Rory Varrato is currently pursuing a PhD in Philosophy and Education at Teachers College, Columbia University. Prior to his arrival in New York City, Rory worked as a teacher at Scottsdale Preparatory Academy, a Great Books-based liberal arts school in Scottsdale, AZ. Before that, Rory earned a B.A. in American History and an M.A. in Political Theory, both from Arizona State University.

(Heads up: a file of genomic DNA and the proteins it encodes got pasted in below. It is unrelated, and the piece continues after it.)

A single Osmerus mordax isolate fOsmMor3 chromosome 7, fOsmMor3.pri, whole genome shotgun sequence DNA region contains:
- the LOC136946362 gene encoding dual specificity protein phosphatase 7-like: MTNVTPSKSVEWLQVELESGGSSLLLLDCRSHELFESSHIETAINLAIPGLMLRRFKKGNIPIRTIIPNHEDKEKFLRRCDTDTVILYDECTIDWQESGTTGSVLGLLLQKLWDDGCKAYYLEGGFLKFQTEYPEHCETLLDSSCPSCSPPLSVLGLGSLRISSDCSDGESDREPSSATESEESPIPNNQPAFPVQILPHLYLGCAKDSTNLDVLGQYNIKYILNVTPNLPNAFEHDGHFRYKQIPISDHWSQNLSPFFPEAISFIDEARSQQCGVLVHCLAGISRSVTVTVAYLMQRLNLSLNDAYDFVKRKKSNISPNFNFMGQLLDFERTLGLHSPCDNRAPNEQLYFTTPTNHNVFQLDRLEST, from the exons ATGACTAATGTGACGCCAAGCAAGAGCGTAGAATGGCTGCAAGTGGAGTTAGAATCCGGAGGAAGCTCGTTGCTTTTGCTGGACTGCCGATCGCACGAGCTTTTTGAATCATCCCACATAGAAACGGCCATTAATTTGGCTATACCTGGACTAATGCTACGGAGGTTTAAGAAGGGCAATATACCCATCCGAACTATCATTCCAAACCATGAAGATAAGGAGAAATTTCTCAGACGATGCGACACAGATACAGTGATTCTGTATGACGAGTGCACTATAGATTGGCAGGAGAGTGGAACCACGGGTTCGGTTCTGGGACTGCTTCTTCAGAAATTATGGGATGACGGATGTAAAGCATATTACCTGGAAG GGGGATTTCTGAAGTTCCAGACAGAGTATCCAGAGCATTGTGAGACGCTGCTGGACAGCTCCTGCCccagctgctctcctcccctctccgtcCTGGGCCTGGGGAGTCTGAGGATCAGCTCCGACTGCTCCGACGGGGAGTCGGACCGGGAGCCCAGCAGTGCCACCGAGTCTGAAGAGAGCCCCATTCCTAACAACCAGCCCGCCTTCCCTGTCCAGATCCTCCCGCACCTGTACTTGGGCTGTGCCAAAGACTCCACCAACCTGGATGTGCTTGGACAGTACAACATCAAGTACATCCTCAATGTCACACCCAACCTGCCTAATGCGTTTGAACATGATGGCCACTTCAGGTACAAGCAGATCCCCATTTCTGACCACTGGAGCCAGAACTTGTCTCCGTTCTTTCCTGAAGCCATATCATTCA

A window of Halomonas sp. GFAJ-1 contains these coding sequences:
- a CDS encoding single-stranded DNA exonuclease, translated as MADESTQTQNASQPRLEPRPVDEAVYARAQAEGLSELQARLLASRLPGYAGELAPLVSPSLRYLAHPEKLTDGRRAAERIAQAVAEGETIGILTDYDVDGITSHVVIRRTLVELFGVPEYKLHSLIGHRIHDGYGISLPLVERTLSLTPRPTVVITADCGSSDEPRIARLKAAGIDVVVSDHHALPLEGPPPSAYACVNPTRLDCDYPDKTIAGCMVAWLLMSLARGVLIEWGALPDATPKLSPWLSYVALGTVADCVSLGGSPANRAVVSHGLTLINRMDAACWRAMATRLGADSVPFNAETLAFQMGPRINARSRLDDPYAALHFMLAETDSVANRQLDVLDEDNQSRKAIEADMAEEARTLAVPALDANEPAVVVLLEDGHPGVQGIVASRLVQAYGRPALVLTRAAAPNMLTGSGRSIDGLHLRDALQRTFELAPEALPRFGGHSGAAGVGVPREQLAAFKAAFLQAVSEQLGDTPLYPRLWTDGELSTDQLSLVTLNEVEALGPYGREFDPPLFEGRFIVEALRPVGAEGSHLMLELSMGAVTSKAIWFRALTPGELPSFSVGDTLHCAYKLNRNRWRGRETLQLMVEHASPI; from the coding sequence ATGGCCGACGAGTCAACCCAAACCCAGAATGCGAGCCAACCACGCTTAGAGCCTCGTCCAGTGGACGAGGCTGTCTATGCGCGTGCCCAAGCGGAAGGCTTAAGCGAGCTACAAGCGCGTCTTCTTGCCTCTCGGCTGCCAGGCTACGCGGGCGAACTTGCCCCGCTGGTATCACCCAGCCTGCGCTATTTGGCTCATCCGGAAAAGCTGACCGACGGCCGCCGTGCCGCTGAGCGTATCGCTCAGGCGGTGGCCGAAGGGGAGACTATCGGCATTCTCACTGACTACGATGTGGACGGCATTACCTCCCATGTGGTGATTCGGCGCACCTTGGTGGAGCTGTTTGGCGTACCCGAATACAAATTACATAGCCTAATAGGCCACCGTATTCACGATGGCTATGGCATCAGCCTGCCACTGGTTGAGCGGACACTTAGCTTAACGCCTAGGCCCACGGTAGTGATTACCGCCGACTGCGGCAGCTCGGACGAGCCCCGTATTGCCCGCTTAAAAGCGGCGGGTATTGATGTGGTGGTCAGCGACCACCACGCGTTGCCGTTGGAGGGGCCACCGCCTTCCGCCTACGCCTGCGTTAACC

Rory’s attraction to Freedom and Citizenship flows from his belief that the program offers to its students a radically democratic and, therefore, properly subversive form of education. Undergoing such an education means that — through reading, writing about, and discussing with one another the texts of the program — Freedom and Citizenship students embark on what Alfred North Whitehead called an adventure of ideas. This adventure, to paraphrase Milan Kundera, teaches students to comprehend the world as a question. And questions, as Neil Postman has told us, are the principal intellectual instruments available to human beings. An important challenge for students, then, is to practice using these instruments by participating in deliberative dialogue in the classroom. Through actualizing this ideal — what John Dewey called democracy as a way of living — students empower themselves to become authentically autonomous persons. Indeed, this process, according to Paulo Freire, is “the practice of freedom,” or “the means by which men and women deal critically and creatively with reality and discover how to participate in the transformation of their world.” Precisely that kind of human liberation is what Rory is proud to facilitate through his work as the graduate coordinator for Freedom and Citizenship.